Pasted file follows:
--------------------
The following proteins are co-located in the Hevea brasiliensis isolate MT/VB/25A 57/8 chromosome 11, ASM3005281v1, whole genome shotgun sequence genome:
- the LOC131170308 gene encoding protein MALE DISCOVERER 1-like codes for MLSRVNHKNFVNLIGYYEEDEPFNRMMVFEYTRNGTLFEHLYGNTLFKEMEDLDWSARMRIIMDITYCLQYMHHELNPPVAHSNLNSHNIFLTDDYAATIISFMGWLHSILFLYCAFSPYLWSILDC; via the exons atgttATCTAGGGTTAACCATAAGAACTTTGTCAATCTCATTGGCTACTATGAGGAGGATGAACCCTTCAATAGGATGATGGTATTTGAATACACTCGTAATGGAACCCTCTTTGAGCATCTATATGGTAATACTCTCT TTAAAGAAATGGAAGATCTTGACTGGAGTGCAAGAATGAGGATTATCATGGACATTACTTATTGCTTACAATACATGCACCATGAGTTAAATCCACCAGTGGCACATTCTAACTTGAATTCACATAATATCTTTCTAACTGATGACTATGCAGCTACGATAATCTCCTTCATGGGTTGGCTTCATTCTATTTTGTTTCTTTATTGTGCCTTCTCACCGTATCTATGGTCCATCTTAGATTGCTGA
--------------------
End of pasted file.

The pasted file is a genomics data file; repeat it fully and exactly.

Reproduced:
The following proteins are co-located in the Hevea brasiliensis isolate MT/VB/25A 57/8 chromosome 11, ASM3005281v1, whole genome shotgun sequence genome:
- the LOC131170308 gene encoding protein MALE DISCOVERER 1-like codes for MLSRVNHKNFVNLIGYYEEDEPFNRMMVFEYTRNGTLFEHLYGNTLFKEMEDLDWSARMRIIMDITYCLQYMHHELNPPVAHSNLNSHNIFLTDDYAATIISFMGWLHSILFLYCAFSPYLWSILDC; via the exons atgttATCTAGGGTTAACCATAAGAACTTTGTCAATCTCATTGGCTACTATGAGGAGGATGAACCCTTCAATAGGATGATGGTATTTGAATACACTCGTAATGGAACCCTCTTTGAGCATCTATATGGTAATACTCTCT TTAAAGAAATGGAAGATCTTGACTGGAGTGCAAGAATGAGGATTATCATGGACATTACTTATTGCTTACAATACATGCACCATGAGTTAAATCCACCAGTGGCACATTCTAACTTGAATTCACATAATATCTTTCTAACTGATGACTATGCAGCTACGATAATCTCCTTCATGGGTTGGCTTCATTCTATTTTGTTTCTTTATTGTGCCTTCTCACCGTATCTATGGTCCATCTTAGATTGCTGA